|On Christmas night, 1919, the new 'shop building' at Warrimoo burst into flame so that by the early hours of the following morning it was 'too far gone to be saved'.|
Originally Henry Varlow was from Leura, further up the ‘Mountains. He was a ‘plumber’ there, and had settled at
Varlow volunteered to fight overseas on 3rd of September of the same year. In other words, he was one of the ‘first wave’ of enthusiastic patriots destined to fight in the
At 38, he was no spring chicken. He had already served in the Imperial Light Horse at the “cessation of hostilities” of the Boer War fourteen years previous. When he signed up for his physical he was described as 5 foot 7 inches tall, 10 stone in weight, fair complexioned with grey eyes. He was to be paid 9 shillings a day.
‘Light Horse glamour’ was not to be his calling this time, however. He was to be a member of the 4th Infantry Brigade in the 7th Company of the Army Services Corps. The range of jobs in the Services Corps could be anything from stable-hand, to cook, to transport provision and construction. This may have been a disappointment to him.
Whatever the circumstances, Henry Varlow’s service record grew steadily more miserable. It began with minor misdemeanours such as ‘untidy quarters’ but then a series of complaints about his ‘sciatica’ had Henry in and out of hospital as an increasingly disgruntled soldier. Was he a ‘slacker’? The AIF reports are careful to avoid the charge, but ultimately the Army could bear it no longer—Henry Varlow was discharged due to ‘medical unfitness’.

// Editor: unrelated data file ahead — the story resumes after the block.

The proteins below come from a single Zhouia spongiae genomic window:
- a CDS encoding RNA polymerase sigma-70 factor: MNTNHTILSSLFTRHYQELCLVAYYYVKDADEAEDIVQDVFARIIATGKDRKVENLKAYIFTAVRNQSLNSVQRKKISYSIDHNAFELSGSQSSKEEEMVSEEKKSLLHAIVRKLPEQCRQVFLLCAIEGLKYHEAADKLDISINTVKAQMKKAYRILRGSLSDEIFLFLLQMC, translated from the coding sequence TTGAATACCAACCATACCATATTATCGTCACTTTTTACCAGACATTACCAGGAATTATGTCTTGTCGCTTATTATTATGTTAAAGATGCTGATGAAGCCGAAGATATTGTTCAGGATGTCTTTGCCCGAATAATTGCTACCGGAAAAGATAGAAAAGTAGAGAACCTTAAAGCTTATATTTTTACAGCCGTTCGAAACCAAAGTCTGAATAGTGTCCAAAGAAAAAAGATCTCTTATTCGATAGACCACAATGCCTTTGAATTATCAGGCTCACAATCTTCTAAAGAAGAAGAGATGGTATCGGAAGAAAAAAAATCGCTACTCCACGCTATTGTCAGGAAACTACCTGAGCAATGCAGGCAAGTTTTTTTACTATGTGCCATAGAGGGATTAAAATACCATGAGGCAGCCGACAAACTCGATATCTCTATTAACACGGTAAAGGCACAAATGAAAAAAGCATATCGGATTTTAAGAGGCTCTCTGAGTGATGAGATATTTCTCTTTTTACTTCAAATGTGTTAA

Warrimoo must have offered Henry and his family an opportunity to put the war behind them and start afresh: to build a new and successful life. A sympathetic landlord in the form of the Rickard Company, a double storeyed dwelling leased to him at discounted rates, and the chance to build a shop’s clientele within a growing community. It required patience and dedication…
|The Varlows may well have thought Warrimoo would grow more rapidly and become a modern cosmopolitan centre for tourists--maybe it was all too slow.|
Christmas Day 1919, however, did not bring the cheer the Varlows may have wished for. On that night a fellow ex-serviceman, Henry Todd of
The Blue Mountains Echo of 2nd January 1920, takes up the story, under the heading ‘BIG BLAZE AT WARRIMOO’…
|Varlow's alibi was that he was elsewhere on the night of the fire. Surely a cursory check of his whereabouts on Christmas night would have established its truth or otherwise...|
Night officer Hartigan said on the night of the 25th, he let a man whom he thought and believed to be Varlow out at Blaxland, one and a half miles from Warrimoo. Witness said he had never been introduced to Varlow, but he knew him by his prominent teeth and his voice.
Apparently so, since after an adjournment of a week, the prosecution could come up with no further concrete evidence to fit Varlow to the fire. As to motive, there appeared to be none. While a piano had been removed from the property some weeks beforehand, Mrs. Varlow testified that the couple had lost 105 pounds on furnishings and equipment in their lodgings. The central claimant for insurance damages had been A. Rickard and Co., for the destruction of the building. This was for the amount of 1,203 pounds.
For Henry Varlow, however, this was the end of Warrimoo for him and his family. He could no longer live in a community where he was ‘under a cloud’. He left and returned to Leura.